Discontent now very naturally began to prevail among the men. Mackenzie had little hope himself. Further progress up the river by canoe seemed impossible. Clambering with his Indians to the heights above the river the explorer took observations, and his own account of the situation is: "The river is not more than fifty yards wide, and flows between stupendous rocks, from whence huge fragments sometimes tumble down, and falling from such height form the beach between the rocky projections."

It seemed as if an impassable barrier had been reached. Mackenzie sent Mackay and the men up the steep banks to explore, and they returned through woods, over steep hills, and through deep valleys, with the news that the rapids extended for three leagues. They were not, however, discouraged, and the narrator states that a "kettle of wild rice, sweetened with sugar, along with the usual regale of rum," renewed their courage.

After the return of this scouting party, the resolve was taken to fight a way through the obstacles, and persevere in the ,journey. Cutting a road through the thicket, and up rocky steeps, slow progress was made—a mile on one day, three miles the next—over steep hills, dragging the canoe on the toilsome march, until, after making about eight miles in three days, they succeeded in passing above the falls of the river, and in bringing up all their baggage. A longer route taken by the Indians could have been followed. It was probably a foolish thing to take the more direct way, but it was certainly an exhibition of British endurance. The fall that had been passed was the one of which the River Indians had asserted that it was equal to Niagara. Iii this they were of course mistaken.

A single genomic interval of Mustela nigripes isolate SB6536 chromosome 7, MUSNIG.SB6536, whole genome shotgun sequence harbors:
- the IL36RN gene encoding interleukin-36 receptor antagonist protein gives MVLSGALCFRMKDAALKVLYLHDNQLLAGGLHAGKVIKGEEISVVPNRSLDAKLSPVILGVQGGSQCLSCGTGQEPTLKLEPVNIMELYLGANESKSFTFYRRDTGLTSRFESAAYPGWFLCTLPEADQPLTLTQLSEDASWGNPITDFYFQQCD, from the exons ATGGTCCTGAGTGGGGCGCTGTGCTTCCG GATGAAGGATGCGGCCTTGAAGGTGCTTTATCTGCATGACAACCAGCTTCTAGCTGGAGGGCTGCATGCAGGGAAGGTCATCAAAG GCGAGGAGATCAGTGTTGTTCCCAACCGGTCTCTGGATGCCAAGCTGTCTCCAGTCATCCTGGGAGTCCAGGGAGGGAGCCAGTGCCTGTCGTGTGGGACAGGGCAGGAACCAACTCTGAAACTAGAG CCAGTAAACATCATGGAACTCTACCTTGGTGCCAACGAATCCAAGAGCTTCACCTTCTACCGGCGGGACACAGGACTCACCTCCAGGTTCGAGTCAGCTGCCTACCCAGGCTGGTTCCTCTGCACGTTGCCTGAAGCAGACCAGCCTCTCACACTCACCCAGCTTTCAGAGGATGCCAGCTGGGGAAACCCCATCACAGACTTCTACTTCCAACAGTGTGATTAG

The rapids passed, the canoe was again committed to the opposing stream, and the journey resumed. They were now completely surrounded by mountains, whose tops were perhaps fifteen hundred feet above the stream. The altitude was beginning to influence the temperature. The journey, though near the end of May, was sometimes interrupted by the party landing to build a fire, on which occasion what the commander continues to call a "regale" of rum was always indulged in with satisfaction.

On the last day of the month the forks of the Peace River were reached, and the party was much troubled as to which branch of the stream should be followed. Mackenzie was anxious to take that coming from the north-west, but the old Indian guide insisted that by taking that from the south-east a carrying-place would soon be reached by which another large river would be accessible. On one of the last days of the month the commander himself began to feel that his voyage was becoming a heavy burden. Thoughts of the lower country recurred to him, and he took an empty rum-keg, and after writing a full account of his voyage thus far, placed it in the keg, which he carefully sealed up and committed to the rushing river to be carried perhaps to some kind friend, or to be picked up by some other explorer as his last memorial. The crew, also driven nearly to desperation, in their fancy heard It discharge of firearms, which arose entirely from their disturbed imaginations. They were quite mistaken as to its being a war party of the Kinistineaux, as no Indians appeared.